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Home Movies/Out on Digital: Aug. 24, 2017

Aug. 22, 2017
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Recent Blu-ray and DVD releases include the 2002 film Whale Rider set in New Zealand amidst the native Maori; Sonny Rollins: Saxophone Colossus, Robert Mugge’s documentary of a 1986 concert by the jazz saxophonist; Roaring Abyss, Quino Piñero’s documentary of the music of Ethiopia; and Facing Darkness, a documentary about the 2014 Ebola epidemic in Liberia.

 

Whale Rider

Film takes us to places we could never see and into lives we would never encounter. Niki Caro’s wondrous 2002 film Whale Rider does all that and more. Set in New Zealand amid the native Maori, Whale Rider concerns tradition bending to changing times as a young girl endeavors to be trained in her people’s boys-only warrior culture. Not merely a story of girl empowerment, Whale Rider is an enchanting tale where myth becomes reality.

 

Sonny Rollins: Saxophone Colossus

Jazz great Sonny Rollins has remarkable sustain as a saxophonist—he’s like the pearl diver who seldom needs to surface for air. The 1986 concert in director Robert Mugge’s documentary is driven by powerful rhythms but led by his dynamic solos. He plays in a personal tone with a mindful ability to transmute melody into new shapes. In interviews, Rollins speaks of his music as a meditative discipline requiring active imagination and intense focus.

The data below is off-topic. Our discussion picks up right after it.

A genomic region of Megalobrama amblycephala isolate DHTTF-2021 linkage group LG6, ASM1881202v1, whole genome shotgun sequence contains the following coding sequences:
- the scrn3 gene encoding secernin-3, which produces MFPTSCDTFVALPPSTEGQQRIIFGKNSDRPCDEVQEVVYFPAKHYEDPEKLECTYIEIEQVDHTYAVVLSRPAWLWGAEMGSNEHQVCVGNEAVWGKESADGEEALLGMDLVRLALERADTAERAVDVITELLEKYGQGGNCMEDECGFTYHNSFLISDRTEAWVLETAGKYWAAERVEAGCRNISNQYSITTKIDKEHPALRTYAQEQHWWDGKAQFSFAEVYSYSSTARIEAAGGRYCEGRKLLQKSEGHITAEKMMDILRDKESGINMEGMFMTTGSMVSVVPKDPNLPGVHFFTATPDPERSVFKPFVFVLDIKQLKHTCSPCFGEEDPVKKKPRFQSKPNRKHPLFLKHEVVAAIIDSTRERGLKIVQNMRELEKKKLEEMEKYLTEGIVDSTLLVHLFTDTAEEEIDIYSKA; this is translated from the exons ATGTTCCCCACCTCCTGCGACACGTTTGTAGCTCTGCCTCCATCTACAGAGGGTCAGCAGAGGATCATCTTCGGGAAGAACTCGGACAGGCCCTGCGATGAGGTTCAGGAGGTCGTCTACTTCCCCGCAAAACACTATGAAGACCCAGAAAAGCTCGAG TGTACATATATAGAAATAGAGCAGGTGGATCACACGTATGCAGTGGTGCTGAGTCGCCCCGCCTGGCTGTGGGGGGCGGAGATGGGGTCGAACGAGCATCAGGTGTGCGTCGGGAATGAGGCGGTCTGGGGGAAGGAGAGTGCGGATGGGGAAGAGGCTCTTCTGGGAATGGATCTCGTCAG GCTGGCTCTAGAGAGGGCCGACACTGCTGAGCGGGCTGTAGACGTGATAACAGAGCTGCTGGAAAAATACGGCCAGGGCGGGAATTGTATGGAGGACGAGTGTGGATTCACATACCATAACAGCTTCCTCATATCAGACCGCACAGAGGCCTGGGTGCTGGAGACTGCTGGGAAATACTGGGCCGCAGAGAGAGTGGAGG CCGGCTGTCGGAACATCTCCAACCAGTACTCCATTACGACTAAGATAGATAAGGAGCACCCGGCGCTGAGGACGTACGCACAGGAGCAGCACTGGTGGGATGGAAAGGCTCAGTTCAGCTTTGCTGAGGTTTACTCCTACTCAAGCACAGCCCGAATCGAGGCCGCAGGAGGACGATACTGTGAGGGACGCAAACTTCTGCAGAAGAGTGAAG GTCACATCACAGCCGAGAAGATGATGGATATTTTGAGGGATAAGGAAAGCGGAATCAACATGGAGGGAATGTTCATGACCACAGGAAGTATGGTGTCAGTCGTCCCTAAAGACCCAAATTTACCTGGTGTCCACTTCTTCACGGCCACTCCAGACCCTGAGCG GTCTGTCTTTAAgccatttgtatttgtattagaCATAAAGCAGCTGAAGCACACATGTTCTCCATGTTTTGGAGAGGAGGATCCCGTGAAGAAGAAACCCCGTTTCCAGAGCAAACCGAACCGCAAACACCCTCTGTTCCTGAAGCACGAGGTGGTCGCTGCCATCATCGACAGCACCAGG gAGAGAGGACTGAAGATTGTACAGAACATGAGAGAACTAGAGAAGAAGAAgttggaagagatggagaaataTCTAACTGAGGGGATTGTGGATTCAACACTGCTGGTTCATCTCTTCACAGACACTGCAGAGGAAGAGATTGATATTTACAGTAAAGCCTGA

Roaring Abyss

According to Quino Piñero’s documentary, the 90 million people of Ethiopia sing in 80 different languages. While it’s impossible to fully survey such diversity in an 87-minute film, Roaring Abyss uncovers seldom seen places where music remains rooted to ancient traditions. Voices rhythmically braid with percussion and curious string instruments in songs of joy and group solidarity. And yet, nearby, a man plays on a wooden flute to entertain himself and his cattle.

 

Facing Darkness

Ebola had never been seen in Liberia until 2014 and it moved with frightening speed against an unprepared population. Facing Darkness is a documentary about Christian “medical missionaries,” in Liberia to repair the damage of civil war, suddenly confronted with a new crisis. A virus whose flu-like symptoms lead to hemorrhaging and death, Ebola has no cure. Facing Darkness shows the struggle to provide comfort and alert Liberians that human touch had become deadly.

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